The 'romans durs' by Simenon  

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Train wreck at Montparnasse (October 22, 1895) by Studio Lévy and Sons.
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Train wreck at Montparnasse (October 22, 1895) by Studio Lévy and Sons.

The "romans durs" (literally "hard novels") refer to 117 novels written by Belgian author Georges Simenon (1903 – 1989) in which Maigret is not featured. In English, they are referred to as psychological novels. They were written in the period 1931-1972.

These novels tend to be more literary constructed and stylistically sophisticated, additionally, Simenon gives his characters more psychological depth.

Many of Simenon "romans durs" follow a similar storyline: a man breaks with the routine of his life, gives up his job and relationship, leaves his familiar habitat and surrenders to some obsession. In these books, Simenon drives his protagonists to the limit: they cross borders, even up to the point where they commit crimes. As always Simenon abstains from any comment and remains true to his motto "Comprendre et ne pas juger" (To understand and not judge).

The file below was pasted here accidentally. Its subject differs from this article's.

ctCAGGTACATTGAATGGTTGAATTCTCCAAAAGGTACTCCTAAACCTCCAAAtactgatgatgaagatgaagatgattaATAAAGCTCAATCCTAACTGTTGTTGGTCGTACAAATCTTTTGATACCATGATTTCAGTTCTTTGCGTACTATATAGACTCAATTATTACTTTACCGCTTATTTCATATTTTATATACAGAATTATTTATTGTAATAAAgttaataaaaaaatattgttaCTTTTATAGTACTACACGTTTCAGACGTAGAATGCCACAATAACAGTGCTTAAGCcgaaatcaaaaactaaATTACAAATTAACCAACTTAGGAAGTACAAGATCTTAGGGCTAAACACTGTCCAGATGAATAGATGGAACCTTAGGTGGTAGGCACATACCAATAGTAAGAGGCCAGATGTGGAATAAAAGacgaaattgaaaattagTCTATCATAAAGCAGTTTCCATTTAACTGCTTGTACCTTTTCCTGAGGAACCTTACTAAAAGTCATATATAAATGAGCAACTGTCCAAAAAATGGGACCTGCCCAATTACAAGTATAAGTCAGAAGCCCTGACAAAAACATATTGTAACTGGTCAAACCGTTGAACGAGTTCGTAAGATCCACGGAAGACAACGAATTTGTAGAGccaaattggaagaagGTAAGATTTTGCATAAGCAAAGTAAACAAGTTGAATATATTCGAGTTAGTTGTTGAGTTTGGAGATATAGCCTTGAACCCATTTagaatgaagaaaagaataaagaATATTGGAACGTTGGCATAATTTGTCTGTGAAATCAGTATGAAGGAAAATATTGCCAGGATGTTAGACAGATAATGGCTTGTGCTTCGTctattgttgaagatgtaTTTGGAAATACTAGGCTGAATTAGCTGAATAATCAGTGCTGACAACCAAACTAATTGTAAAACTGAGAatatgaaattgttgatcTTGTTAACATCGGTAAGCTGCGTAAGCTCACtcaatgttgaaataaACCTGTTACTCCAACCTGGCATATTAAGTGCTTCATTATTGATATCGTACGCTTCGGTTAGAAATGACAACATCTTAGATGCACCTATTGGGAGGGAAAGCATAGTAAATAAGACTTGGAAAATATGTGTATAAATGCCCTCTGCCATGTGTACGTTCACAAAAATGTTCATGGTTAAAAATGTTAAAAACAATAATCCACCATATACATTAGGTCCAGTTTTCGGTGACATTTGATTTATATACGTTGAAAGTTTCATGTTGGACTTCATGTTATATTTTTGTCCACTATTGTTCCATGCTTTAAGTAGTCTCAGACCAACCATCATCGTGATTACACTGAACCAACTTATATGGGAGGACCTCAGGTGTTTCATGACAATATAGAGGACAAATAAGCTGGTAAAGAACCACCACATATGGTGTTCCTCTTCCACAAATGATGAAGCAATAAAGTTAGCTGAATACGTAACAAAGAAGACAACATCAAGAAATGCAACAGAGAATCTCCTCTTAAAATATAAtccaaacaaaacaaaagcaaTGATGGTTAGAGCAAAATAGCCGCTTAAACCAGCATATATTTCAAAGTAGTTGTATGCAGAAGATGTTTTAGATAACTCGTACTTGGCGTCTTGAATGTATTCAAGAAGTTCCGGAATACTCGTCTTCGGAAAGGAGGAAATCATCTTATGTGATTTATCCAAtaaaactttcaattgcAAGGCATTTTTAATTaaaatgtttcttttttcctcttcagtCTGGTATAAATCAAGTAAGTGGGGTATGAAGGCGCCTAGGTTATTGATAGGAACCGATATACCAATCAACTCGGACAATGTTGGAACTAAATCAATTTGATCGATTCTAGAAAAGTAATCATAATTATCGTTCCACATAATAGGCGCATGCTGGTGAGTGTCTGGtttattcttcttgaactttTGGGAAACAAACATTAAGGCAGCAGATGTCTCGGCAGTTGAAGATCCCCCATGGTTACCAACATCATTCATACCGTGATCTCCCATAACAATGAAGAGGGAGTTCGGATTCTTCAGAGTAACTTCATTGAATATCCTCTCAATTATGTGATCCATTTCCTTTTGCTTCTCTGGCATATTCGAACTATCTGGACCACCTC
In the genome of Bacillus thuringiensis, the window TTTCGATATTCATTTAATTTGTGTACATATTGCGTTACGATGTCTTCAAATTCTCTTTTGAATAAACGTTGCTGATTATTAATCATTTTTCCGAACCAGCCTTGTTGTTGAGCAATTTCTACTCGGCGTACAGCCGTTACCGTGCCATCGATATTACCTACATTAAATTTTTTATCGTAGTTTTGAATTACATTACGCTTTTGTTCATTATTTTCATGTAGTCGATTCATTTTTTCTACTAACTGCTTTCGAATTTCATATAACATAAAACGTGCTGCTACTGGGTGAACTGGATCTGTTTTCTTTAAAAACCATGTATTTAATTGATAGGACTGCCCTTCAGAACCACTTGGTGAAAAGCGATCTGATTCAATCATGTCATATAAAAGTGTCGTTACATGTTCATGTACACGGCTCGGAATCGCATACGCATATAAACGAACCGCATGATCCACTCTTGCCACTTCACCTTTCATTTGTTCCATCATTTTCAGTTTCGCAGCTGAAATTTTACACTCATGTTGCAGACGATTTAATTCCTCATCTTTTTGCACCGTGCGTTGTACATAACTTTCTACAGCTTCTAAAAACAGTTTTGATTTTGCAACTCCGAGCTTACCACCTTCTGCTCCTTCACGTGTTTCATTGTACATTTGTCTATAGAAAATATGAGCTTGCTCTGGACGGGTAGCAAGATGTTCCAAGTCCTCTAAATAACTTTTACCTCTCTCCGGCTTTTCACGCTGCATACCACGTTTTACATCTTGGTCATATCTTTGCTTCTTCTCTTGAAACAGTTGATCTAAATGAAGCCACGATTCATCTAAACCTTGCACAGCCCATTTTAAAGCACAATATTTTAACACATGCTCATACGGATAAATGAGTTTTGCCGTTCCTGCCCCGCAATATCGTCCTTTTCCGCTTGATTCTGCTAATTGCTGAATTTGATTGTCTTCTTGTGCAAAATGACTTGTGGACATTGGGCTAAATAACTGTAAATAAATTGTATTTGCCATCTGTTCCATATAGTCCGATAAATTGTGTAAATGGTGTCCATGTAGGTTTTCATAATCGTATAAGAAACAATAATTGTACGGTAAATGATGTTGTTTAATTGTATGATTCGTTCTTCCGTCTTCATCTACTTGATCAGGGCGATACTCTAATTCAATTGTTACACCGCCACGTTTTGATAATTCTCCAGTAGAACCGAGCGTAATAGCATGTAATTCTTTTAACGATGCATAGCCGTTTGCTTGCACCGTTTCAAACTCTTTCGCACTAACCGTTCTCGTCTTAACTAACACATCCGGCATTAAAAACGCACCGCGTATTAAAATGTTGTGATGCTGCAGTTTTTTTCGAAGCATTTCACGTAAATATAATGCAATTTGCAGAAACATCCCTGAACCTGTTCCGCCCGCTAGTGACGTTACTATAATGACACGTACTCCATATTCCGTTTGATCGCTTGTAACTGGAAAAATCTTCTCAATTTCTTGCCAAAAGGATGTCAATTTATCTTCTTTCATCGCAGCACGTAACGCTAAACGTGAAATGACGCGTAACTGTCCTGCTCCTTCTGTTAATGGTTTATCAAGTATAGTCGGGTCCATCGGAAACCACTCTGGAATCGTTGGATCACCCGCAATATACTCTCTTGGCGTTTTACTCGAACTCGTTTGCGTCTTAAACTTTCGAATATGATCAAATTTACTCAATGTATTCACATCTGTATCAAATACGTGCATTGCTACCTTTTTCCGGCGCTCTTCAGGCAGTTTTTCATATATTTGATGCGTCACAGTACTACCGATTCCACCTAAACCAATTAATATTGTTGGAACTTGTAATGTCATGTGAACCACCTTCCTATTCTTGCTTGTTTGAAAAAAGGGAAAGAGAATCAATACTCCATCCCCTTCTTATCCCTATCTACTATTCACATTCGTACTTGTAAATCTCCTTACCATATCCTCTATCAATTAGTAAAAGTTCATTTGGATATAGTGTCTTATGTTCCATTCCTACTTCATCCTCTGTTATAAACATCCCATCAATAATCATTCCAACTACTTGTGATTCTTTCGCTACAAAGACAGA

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Unless indicated otherwise, the text in this article is either based on Wikipedia article "The 'romans durs' by Simenon" or another language Wikipedia page thereof used under the terms of the GNU Free Documentation License; or on original research by Jahsonic and friends. See Art and Popular Culture's copyright notice.

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